Ron Koertge is the author of several acclaimed novels, invluding The Brimstone Journals and Stoner and Spaz (9780744590555). An avid movie buff, Ron lives in the house featured in John Carpenter's film Halloween. He teaches English at Vermont College in the USA.
Gr 7-10-Ted O'Connor, 15, grew up working in his parents' pet store until they died in a car crash and he was sent into foster care. He shares an attic bedroom with Astin, who rides a Harley and is alternately paternal and threatening. The other foster kid, C.W., has his own room because Mr. Rafter "[doesn't] like to mix white and black." Ted isolates himself from social situations, preferring to communicate with animals. These creatures-from stray dogs to caged lions-talk back. The rub is, as Ted begins to trust human relationships, his gift with animals fades. Koertge writes brilliant dialogue; the conversations between Ted and the animals are as nuanced, natural, and believable as those between humans. The characterizations are subtle and swift, especially Wanda, a senior whose parents win the lottery and virtually abandon her. She's unique from her first words on the page. Ted's slow transformation from introverted destitution to tentative but authentic affirmation is well and economically handled. The novel's initially somber mood lifts, deftly and gradually, as Ted grows surer of his place in humanity. His romantic friendship with warm, intelligent Wanda is beautifully realized and revelatory; having chosen one another, they are no longer strays. This is a great choice for reluctant readers, and for animal lovers. Not a word is wasted, and this tight, smoothly plotted, perfectly pitched novel is among the author's best work.-Johanna Lewis, New York Public Library Copyright 2007 Reed Business Information.
By turns insightful, devastatingly funny, and suffused with
loneliness...this thoughtful novel about the lost and abandoned is
a hopeful one, in which some strays find a place to belong. *
Using deft touches of humor and an element of the supernatural, Koertge (Boy Girl Boy) delivers a stirring account of a boy's rise above difficult circumstances. * Publishers Weekly (starred review) *
The development of Ted, the slightly unreliable narrator-from sullen self-sufficient teen to tentative social animal-is heartwarmingly real, and the light magical touch adds a clever flavor to this appealing coming-of-age story. * Kirkus Reviews *
Featured in "Cool New Books Roundup" * Teenreads.com *
Fresh and imaginative. * Bulletin of the Center for Children's Books (R* review) *
[Ted's] gradual shift into the world of humans is successful and believable. * The Horn Book *
This tight, smoothly plotted, perfectly pitched novel is among the author's best work. * School Library Journal (starred review) *
Unsentimental but moving portrait of a lost 16-year-old finally finding his way. * KLIATT *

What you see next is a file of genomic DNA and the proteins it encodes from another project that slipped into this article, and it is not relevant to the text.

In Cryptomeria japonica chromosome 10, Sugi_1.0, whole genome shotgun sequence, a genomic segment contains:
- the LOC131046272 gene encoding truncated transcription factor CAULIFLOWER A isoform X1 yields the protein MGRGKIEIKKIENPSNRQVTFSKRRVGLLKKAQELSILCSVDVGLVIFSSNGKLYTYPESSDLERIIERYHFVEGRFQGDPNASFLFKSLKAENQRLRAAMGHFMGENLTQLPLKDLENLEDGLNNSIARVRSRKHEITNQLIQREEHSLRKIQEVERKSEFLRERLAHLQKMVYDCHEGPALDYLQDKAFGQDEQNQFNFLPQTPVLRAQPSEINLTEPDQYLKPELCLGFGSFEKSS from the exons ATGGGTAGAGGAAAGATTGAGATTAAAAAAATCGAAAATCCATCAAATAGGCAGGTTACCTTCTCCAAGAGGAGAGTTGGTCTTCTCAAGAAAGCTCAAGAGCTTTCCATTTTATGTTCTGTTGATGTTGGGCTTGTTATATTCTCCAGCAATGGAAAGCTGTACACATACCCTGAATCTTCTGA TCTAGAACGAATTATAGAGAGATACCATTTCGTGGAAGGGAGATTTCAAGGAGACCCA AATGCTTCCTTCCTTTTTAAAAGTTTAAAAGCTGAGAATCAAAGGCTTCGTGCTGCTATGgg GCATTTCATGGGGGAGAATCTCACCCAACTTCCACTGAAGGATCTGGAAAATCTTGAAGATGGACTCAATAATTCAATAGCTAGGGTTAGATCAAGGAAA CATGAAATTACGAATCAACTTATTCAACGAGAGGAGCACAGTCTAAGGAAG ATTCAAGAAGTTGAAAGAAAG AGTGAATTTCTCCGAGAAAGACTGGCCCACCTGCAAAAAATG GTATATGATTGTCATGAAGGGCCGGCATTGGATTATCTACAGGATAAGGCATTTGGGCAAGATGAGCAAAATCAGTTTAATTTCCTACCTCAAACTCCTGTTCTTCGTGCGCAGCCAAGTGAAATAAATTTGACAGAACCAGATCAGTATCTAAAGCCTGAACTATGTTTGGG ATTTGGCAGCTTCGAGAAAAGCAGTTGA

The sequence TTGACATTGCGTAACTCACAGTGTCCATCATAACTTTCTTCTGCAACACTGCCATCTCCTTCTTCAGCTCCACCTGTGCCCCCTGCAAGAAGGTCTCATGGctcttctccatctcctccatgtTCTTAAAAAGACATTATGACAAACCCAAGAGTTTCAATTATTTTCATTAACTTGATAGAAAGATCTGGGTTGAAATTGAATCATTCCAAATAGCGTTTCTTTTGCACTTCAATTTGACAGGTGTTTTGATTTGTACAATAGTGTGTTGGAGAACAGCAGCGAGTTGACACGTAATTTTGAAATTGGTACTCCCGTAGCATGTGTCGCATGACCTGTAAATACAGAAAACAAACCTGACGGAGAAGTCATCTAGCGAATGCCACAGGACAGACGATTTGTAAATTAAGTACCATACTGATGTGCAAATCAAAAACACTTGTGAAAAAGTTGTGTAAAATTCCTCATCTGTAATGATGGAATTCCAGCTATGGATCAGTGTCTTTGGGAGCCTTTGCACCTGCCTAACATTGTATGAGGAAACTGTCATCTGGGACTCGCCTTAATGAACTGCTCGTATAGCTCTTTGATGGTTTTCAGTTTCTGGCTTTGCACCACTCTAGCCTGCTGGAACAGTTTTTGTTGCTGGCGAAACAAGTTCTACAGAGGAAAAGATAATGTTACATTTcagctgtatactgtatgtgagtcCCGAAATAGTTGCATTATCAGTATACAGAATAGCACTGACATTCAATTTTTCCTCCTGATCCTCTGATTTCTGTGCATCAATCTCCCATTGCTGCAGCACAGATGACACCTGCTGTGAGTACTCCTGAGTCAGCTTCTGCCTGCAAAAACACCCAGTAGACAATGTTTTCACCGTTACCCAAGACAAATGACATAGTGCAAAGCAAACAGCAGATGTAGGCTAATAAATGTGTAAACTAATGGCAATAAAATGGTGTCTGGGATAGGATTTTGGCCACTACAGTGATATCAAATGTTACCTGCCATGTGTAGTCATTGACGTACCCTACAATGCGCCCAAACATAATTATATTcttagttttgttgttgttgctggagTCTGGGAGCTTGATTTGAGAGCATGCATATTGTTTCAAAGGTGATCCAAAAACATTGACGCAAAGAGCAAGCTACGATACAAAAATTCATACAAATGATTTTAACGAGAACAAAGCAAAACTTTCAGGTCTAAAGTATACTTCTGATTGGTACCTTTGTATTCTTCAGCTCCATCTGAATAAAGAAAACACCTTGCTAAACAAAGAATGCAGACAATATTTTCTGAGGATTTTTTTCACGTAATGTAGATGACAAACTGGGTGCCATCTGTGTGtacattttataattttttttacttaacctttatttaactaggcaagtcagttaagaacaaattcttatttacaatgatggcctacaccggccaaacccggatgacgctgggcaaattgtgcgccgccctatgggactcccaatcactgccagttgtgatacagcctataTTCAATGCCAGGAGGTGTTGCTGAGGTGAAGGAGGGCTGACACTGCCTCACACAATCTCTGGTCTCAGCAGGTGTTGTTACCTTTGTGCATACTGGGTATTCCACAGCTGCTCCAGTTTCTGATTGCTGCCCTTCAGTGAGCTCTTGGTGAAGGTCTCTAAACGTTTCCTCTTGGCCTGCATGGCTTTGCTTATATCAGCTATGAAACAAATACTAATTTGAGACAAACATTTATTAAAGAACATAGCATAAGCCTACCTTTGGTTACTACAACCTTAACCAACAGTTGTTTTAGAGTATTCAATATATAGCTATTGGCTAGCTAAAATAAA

STRAYS delivers in spades, offering readers a deceptively simple story that is rich with a gamut of levels to explore and contemplate. * Teenreads.com *
Funny, fast-paced celebration of the resilience to survive loss and start anew. * VOYA *
Easily one of my favorite books so far for this year. * The Magazine of Fantasy & Science Fiction *
Ted is a likable character thrust into a bizarre new life...recommended. * Tri-City Herald *
Highlights the turmoil of abandonment but ends in hope. * The Oklahoman *
After his parents die in a car crash, 10th-grader Ted is placed in foster care. He is sent to live with the Rafter family, where he gains two foster brothers: C.W. and Astin. Although his new home is only six miles from where he grew up, it feels light years away from his previous life. Ted's birth parents ran a small pet shop and he often believed they cared more for the animals than they did for him; at his old school, his social awkwardness left him friendless. But while Ted finds the Rafters themselves to be a bit odd (Mrs. Rafter keeps a doll in her bedroom, unable to recover from the loss of a child), his new foster brothers like him, especially Astin, a talented mechanic, who mentors him on being more outgoing and approachable. Ted's attempts to come to terms with both his parents' death and his new life are aided by his ability to communicate with animals, which often serves as a source of comfort. A sparrow encourages him to "think about something else," and a lion at the zoo suggests, "What you need, Theodore, is a pride. If you can get some females to hunt for you, that's all the better." Readers will root for Ted as he learns how to feel comfortable both around other people and in his own skin. Using deft touches of humor and an element of the supernatural, Koertge (Boy Girl Boy) delivers a stirring account of a boy's rise above difficult circumstances. Ages 14-up. (June) Copyright 2007 Reed Business Information.